A native of Kenosha, Wisconsin, John Whyte has been a band director at the elementary and secondary levels of the Kenosha Unified School District since 1980 and is active as a private trumpet teacher, clinician and soloist. He received his BFA from the University of Wisconsin (Milwaukee) and his master's degree from Carthage College (Kenosha). Mr. Whyte has been a U.S. Army Bandsman, principal trumpet of the UW-Oshkosh Wind Ensemble, founder of the UW-Milwaukee Summer Winds and a student of Milwaukee Symphony principal trumpeter Richard Metzger. This summer, John was the first person to complete an intensive "externship" at Leblanc through the cooperative efforts of the Kenosha schools and Gateway Technical College.
Why are you reading this column? Perhaps you're a teacher, a performing -musician or someone involved in the manufacture, sale or repair of musical instruments. Whatever your line of work, it's safe to assume two things about you: (1) you value music, and (2) given a choice, you prefer music of high quality.
We needn't go far out on a limb in making these assumptions. After all, virtually everyone values music, even those who don't consciously think about it. Music is pervasive in our society, everywhere at all times. And even if we travel far from civilization, Mother Nature still creates a symphony of sounds for us with birds, water, wind and so many other elements. Music is a natural expression of our humanity and a reflection of our world. It is as much a part of us as breathing, as the beating of our hearts. Music is life.
The second assumption, that you prefer high-quality music, is clearly another no-brainer. Given the choice, everyone prefers to experience "the best" in their lives, to be a winner. Perhaps that means being valedictorian of your class, a member of a championship athletic team or top salesperson for your company.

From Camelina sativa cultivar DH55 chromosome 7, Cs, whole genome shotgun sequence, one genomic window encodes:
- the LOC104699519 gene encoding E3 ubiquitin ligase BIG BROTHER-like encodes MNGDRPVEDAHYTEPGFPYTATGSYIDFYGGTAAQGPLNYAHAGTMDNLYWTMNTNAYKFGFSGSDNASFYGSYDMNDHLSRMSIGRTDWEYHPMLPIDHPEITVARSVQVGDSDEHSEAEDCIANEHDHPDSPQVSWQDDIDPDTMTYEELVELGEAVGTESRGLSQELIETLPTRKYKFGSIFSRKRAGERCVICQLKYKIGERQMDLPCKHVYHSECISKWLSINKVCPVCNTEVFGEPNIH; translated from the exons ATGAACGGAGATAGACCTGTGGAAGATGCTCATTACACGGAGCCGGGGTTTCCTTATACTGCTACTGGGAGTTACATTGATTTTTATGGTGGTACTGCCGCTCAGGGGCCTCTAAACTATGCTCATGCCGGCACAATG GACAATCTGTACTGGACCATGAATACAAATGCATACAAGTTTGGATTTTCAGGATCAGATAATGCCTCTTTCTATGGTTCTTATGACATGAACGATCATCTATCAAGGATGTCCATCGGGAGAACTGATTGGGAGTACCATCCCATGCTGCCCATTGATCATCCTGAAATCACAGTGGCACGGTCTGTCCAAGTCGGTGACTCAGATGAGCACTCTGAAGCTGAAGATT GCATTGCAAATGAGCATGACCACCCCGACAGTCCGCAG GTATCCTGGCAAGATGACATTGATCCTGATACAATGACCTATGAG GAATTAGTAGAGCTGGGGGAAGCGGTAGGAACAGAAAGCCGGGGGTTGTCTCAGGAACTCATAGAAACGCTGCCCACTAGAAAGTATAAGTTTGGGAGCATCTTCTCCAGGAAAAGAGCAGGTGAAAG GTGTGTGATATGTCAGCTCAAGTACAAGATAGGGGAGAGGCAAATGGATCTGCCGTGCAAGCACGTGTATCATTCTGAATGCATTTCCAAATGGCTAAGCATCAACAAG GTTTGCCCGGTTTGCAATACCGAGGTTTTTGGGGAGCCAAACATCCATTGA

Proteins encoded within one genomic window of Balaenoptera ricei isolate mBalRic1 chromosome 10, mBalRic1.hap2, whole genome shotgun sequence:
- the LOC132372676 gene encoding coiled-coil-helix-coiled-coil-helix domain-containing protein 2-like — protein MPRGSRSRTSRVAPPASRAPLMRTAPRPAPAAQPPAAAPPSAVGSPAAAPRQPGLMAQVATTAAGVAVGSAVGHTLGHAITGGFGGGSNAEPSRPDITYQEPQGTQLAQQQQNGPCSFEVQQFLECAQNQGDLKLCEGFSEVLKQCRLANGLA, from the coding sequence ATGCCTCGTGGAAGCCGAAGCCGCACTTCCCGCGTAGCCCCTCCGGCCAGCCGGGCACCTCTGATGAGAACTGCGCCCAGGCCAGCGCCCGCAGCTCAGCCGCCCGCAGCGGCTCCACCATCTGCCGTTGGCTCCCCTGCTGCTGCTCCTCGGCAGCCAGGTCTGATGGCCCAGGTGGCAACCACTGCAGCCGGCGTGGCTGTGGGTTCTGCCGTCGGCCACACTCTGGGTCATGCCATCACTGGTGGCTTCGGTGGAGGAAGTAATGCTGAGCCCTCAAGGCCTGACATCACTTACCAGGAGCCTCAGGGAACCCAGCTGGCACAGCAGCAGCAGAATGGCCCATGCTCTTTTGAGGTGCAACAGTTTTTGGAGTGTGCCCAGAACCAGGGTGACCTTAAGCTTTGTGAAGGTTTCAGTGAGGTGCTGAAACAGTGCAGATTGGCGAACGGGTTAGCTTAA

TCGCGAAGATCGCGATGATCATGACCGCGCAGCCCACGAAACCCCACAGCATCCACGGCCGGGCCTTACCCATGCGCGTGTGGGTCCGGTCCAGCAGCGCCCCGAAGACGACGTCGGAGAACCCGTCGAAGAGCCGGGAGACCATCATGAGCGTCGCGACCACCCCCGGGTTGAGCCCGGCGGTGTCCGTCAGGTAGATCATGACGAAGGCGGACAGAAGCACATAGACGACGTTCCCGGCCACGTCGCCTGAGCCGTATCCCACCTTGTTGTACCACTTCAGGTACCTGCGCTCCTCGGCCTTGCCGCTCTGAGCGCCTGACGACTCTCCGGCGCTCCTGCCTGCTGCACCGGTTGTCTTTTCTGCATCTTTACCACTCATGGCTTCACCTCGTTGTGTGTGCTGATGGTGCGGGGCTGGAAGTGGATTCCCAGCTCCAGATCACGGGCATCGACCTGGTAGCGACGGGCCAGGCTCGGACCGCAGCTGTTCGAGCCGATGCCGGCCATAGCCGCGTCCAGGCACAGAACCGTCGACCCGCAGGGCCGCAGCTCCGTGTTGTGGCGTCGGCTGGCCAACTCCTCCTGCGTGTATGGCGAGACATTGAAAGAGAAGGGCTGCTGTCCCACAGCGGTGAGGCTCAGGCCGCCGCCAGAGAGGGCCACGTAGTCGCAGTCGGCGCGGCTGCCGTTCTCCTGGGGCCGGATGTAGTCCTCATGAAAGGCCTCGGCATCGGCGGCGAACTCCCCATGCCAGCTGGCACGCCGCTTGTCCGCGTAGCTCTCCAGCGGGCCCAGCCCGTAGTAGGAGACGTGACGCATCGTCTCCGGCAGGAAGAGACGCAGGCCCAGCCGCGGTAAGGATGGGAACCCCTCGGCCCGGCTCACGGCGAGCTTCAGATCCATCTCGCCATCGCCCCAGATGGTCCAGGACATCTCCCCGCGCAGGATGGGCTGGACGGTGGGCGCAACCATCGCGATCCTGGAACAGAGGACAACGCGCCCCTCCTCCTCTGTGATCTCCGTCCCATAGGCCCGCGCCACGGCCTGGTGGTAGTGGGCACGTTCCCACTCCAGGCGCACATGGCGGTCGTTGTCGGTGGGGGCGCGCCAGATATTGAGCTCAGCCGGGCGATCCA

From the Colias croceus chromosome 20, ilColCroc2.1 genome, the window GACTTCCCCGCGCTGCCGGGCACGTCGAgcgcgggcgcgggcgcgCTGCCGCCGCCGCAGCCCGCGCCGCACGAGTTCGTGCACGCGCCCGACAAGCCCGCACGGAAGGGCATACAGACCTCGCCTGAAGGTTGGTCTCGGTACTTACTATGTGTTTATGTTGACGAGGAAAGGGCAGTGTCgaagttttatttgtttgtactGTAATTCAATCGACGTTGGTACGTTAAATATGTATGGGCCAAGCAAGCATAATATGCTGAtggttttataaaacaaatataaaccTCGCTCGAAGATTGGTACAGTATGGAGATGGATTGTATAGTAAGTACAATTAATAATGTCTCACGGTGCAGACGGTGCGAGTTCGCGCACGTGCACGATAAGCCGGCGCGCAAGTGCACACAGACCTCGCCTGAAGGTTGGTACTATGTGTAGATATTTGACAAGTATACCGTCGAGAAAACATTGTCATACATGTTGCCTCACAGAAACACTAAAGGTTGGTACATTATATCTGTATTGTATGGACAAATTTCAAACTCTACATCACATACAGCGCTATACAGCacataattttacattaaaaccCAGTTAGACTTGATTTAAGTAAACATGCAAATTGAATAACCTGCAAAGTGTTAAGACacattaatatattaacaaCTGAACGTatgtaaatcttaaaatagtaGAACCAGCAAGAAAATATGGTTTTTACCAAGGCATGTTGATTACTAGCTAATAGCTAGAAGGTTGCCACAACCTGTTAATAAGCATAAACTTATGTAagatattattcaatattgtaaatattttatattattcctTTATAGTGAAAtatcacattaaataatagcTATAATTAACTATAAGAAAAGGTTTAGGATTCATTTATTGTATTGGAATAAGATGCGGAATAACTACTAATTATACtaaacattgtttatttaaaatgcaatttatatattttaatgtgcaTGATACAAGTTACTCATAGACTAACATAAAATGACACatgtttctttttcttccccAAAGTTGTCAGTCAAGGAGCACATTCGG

Quality is the main ingredient of success. And success is the main ingredient of happiness. Because definitions of success vary from person to person, happiness is a highly individual state of mind. We can still venture to say, though, that anyone's definition would include high-quality experiences as the benchmarks by which success is measured.
We all have the ability to set priorities based upon our value systems. Accordingly, we allocate our resources, including time, energy and money. If, for example, you wanted to become the best possible golfer, you might take lessons, subscribe to magazines, watch videos and purchase a well-made set of clubs. The clubs alone could cost thousands of -dollars, but you would justify the expense because high-quality equipment -increases your chances of success and, consequently, happiness.
By now you may be asking yourself, What does all this have to do with music education? The answer, in a word, is plenty!
Poor-quality equipment makes development of a new skill more difficult. It doesn't matter whether the new challenge is learning to play golf or clarinet - the lower the quality of equipment being used, the more difficult and frustrating the development of skills will be. Conversely, high-quality equipment will help any level of learner to improve, and it is especially important to the progress of a beginner.
The beginner's task is the most difficult. Everything is new, with every step a challenge. There are so many physical and mental tasks to master that the last thing a beginner needs is problems with his or her equipment, which can turn an already difficult process into a series of insurmountable tasks. This is especially true in the case of elementary-age students learning to play band instruments.